1949 Mao Zedong hoisted the red flag over Beijing's Forbidden City.
Instead of liberating the country, the communists destroyed the old
order and replaced it with a repressive system that would dominate
aspect of Chinese life. In an epic of revolution and violence
draws on newly opened party archives, interviews and memoirs,
Diktter interweaves the stories of millions of ordinary people
brutal politics of Mao's court. A gripping account of how
all walks of life were caught up in a tragedy that sent at
million civilians to their deaths.
Frank Diktter is Chair Professor of Humanities at the University of Hong Kong and Senior Fellow at the Hoover Institution. He has pioneered the use of archival sources and published a dozen books that have changed the way historians view China, from the classic The Discourse of Race in Modern China (1992) to his last book entitled The Cultural Revolution: A People's History, 1962-1976 (2016). His new book, Dictators and their Cult of Personality, is due for publication in September 2019. Frank Diktter is married and lives in Hong Kong.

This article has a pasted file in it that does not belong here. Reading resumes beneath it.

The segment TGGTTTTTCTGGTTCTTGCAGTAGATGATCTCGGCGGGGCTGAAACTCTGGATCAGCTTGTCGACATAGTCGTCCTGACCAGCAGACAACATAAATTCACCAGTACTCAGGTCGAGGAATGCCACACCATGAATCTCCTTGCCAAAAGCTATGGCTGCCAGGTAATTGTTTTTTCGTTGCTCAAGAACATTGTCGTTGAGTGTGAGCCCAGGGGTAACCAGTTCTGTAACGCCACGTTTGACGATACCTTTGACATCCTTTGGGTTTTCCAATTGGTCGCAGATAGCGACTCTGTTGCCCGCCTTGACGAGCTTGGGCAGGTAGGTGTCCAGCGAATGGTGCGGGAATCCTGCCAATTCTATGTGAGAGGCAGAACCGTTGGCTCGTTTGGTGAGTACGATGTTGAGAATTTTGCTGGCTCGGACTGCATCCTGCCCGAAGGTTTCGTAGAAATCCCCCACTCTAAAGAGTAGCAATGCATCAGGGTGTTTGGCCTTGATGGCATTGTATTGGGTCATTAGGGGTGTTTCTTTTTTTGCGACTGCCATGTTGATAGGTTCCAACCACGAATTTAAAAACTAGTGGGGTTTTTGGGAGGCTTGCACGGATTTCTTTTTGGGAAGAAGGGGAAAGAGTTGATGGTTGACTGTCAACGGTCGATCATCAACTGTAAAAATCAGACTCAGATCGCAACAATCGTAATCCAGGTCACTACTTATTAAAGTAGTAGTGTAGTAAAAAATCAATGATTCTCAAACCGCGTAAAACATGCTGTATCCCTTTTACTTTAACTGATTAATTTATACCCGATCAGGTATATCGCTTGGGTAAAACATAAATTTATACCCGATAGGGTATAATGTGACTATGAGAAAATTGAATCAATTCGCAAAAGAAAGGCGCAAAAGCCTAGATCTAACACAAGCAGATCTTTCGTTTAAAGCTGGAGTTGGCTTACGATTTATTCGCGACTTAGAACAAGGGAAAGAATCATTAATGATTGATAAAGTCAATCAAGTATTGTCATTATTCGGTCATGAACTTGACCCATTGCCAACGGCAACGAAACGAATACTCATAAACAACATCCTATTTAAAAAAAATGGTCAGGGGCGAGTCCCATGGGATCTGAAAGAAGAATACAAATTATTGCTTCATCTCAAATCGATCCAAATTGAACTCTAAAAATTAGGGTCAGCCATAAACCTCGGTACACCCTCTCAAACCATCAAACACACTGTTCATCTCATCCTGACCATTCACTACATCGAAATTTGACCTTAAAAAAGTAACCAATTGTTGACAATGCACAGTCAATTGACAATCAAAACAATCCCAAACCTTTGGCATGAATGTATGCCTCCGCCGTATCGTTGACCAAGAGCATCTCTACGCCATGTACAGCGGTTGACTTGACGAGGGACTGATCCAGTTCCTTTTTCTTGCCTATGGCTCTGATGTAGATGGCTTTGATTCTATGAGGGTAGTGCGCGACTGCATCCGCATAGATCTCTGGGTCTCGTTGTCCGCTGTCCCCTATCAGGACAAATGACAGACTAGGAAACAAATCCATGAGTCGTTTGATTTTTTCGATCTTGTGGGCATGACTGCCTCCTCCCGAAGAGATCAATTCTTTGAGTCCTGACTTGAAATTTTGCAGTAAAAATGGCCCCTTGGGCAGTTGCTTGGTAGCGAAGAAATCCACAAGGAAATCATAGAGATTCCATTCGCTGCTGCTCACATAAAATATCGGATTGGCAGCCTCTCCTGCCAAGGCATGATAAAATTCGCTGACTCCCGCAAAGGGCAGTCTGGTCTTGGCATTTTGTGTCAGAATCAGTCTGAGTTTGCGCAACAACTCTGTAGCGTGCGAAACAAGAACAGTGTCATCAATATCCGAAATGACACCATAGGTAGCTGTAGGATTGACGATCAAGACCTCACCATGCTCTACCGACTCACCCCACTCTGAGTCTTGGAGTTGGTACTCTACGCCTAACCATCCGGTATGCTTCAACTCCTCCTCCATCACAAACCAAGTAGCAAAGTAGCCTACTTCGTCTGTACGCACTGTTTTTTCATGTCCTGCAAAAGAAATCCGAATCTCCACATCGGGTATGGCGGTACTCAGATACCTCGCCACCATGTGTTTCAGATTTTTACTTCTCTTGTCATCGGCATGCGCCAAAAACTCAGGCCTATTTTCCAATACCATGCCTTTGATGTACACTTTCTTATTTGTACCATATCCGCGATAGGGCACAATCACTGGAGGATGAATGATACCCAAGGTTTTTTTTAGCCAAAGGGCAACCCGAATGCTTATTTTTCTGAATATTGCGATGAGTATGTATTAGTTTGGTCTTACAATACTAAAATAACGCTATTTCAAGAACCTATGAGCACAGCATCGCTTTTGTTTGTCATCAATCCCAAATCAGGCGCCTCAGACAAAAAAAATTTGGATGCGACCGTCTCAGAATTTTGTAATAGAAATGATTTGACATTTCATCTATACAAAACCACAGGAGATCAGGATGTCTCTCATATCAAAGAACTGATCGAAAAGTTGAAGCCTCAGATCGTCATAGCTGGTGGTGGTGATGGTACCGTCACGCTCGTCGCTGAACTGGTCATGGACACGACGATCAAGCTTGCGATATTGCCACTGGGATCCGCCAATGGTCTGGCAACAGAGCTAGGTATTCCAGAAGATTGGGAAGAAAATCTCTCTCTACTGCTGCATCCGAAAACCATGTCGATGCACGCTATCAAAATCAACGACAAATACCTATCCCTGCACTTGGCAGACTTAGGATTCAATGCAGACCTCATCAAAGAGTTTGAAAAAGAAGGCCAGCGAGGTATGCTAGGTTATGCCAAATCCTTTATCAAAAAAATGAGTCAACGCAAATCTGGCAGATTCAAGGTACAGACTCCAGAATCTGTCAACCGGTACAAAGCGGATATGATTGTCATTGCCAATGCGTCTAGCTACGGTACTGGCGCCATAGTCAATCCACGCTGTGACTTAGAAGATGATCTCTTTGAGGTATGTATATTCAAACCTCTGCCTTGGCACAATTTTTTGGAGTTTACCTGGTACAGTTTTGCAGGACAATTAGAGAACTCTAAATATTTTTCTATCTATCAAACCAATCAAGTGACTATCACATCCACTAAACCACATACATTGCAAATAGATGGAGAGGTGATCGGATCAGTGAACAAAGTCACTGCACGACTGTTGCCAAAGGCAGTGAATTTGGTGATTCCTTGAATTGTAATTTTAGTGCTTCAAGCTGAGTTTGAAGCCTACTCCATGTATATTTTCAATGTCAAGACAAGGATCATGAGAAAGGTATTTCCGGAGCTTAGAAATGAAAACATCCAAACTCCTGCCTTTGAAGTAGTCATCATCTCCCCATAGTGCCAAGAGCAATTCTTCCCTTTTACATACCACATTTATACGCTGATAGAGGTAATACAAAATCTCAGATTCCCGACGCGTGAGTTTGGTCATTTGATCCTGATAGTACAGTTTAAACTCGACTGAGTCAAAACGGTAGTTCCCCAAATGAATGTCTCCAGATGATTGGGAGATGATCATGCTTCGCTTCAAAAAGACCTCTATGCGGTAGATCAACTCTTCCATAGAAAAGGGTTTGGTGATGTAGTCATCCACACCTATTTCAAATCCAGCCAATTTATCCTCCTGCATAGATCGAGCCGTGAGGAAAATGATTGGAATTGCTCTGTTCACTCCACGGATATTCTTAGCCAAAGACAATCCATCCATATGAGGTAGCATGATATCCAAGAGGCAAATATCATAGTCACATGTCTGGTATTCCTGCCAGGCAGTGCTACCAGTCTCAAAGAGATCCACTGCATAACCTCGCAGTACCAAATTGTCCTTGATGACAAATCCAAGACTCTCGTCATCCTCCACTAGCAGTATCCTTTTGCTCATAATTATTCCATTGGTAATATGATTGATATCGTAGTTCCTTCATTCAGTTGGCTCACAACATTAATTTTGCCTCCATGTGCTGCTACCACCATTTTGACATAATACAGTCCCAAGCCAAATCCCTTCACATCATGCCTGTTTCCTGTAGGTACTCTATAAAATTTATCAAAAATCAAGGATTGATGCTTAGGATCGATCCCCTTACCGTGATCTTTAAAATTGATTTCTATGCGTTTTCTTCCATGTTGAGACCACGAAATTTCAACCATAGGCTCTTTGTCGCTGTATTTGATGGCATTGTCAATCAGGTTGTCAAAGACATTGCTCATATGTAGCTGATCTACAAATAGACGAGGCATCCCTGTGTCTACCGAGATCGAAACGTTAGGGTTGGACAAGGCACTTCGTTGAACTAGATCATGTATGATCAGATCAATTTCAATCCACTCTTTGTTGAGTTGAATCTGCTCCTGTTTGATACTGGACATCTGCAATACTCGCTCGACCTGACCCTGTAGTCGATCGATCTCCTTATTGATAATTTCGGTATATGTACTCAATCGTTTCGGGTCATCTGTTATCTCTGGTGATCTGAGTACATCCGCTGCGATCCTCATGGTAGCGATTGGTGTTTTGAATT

The most authoritative and comprehensive study of the biggest and most lethal famine in history. A must-read
Jung Chang, author of Wild Swans on Mao's Great Famine
A masterpiece of historical investigation into one of the world's greatest crimes
A masterly book that should be read not just by anybody interested in modern Chinese history but also by anybody concerned with the way in which a simple idea propagated by an autocratic national leader can lead a country to disaster, in this case to a degree that beggars imagination
A gripping and masterful portrait of the brutal court of Mao, based on new research but written with great narrative verve ... Gripping
Simon Sebag Montefiore, author of Stalin: The Court of the Red Tsar